We also needs to think about the friends of the perpetrators. Some of them are enablers, some are afraid of consequences if they act against their friends. I also tend to think that stripping a perpetrator of his friends by punishing them for actions he did, will not help those person to come forward and discuss an issue that bother them.
I think that most of the harm reduction process is about communication and speech. Being able to talk about something, without being thrown out of a group is something important. And you should be supported to come forward, you should be accepted for that. If someone does not understand consent for instance, or have trouble with it, this person should be able to talk about it, at least to someone. Yes, it means that you need to keep those discussions private.
Last point, you do not need for everyone to agree to that. But you need to have people who wants to try it and to work on it You should also be careful about not converting them o enabler, that’s why it’s something that needs to be addressed by your communities.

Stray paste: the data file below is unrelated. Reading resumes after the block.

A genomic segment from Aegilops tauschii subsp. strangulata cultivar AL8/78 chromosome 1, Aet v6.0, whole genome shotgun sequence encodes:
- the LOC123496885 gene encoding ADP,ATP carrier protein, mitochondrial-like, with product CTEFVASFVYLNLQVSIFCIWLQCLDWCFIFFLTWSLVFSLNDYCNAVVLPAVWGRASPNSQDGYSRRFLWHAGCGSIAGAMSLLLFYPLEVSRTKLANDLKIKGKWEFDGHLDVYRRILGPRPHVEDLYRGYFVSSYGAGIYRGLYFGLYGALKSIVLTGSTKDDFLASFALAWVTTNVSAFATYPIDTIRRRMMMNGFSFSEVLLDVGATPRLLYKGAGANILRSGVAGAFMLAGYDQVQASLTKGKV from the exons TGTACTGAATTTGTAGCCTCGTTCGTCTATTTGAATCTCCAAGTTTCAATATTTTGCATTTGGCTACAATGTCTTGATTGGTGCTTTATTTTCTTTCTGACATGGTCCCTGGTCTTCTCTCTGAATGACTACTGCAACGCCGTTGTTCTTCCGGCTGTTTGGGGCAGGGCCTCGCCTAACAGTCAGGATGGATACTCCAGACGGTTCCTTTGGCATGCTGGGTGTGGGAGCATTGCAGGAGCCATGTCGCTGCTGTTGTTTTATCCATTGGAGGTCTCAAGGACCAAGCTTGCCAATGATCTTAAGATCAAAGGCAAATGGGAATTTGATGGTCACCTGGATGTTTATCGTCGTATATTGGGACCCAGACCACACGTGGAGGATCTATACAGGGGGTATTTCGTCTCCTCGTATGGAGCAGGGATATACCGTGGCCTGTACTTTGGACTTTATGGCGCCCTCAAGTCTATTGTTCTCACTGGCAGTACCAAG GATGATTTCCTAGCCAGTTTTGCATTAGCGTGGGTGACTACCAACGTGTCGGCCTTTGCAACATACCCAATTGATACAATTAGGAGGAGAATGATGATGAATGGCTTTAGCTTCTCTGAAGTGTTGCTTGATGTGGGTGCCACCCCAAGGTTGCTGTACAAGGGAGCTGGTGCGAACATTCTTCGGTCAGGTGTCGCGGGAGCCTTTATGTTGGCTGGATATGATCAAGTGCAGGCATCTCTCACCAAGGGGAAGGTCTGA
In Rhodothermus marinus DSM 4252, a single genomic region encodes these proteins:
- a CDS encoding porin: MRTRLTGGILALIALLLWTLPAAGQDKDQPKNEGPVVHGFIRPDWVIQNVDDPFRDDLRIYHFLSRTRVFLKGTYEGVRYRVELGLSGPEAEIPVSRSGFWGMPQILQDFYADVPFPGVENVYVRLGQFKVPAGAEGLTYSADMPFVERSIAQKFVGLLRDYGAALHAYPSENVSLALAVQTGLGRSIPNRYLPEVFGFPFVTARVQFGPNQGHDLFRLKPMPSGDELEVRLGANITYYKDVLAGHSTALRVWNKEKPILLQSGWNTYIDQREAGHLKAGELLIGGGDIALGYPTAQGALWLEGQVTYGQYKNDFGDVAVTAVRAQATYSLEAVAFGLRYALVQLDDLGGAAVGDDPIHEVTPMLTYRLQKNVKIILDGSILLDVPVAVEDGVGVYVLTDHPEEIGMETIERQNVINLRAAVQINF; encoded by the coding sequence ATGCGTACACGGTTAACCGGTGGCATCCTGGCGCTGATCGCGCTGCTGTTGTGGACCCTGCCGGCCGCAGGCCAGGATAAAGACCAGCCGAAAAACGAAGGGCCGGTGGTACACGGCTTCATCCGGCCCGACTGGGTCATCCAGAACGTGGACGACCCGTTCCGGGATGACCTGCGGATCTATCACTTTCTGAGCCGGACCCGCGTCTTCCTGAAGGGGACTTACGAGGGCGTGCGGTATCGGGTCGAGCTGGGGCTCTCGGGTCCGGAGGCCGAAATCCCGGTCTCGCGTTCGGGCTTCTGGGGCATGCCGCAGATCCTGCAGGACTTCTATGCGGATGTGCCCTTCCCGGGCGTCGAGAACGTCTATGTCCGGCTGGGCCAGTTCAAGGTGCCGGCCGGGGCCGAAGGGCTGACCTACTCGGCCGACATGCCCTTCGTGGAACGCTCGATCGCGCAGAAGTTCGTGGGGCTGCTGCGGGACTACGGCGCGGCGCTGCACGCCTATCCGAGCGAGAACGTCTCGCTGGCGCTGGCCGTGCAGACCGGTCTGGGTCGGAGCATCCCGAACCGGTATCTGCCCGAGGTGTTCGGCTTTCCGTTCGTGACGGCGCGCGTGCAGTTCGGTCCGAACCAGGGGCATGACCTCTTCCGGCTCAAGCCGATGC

I really think we have an issue with justice. We claim we deserve justice while it’s a tool made by and for the power. Or we tends to mix justice and revenge. I think we should really works on those topics. Protection of whistle blowers, privacy and other related issues cannot occur in a traditional justice system since it is intertwined with mass surveillance, systemic discrimination and the like.
I’m not advocating for vigilantes either, which is a protection from the outside (and yes, you might need, at some point, to have people who can physically resists to adversaries, but that’s a different topic). But really, if we want to reduces aggression made by member of our communities toward other members of this communities, we cannot rely on the notion of justice,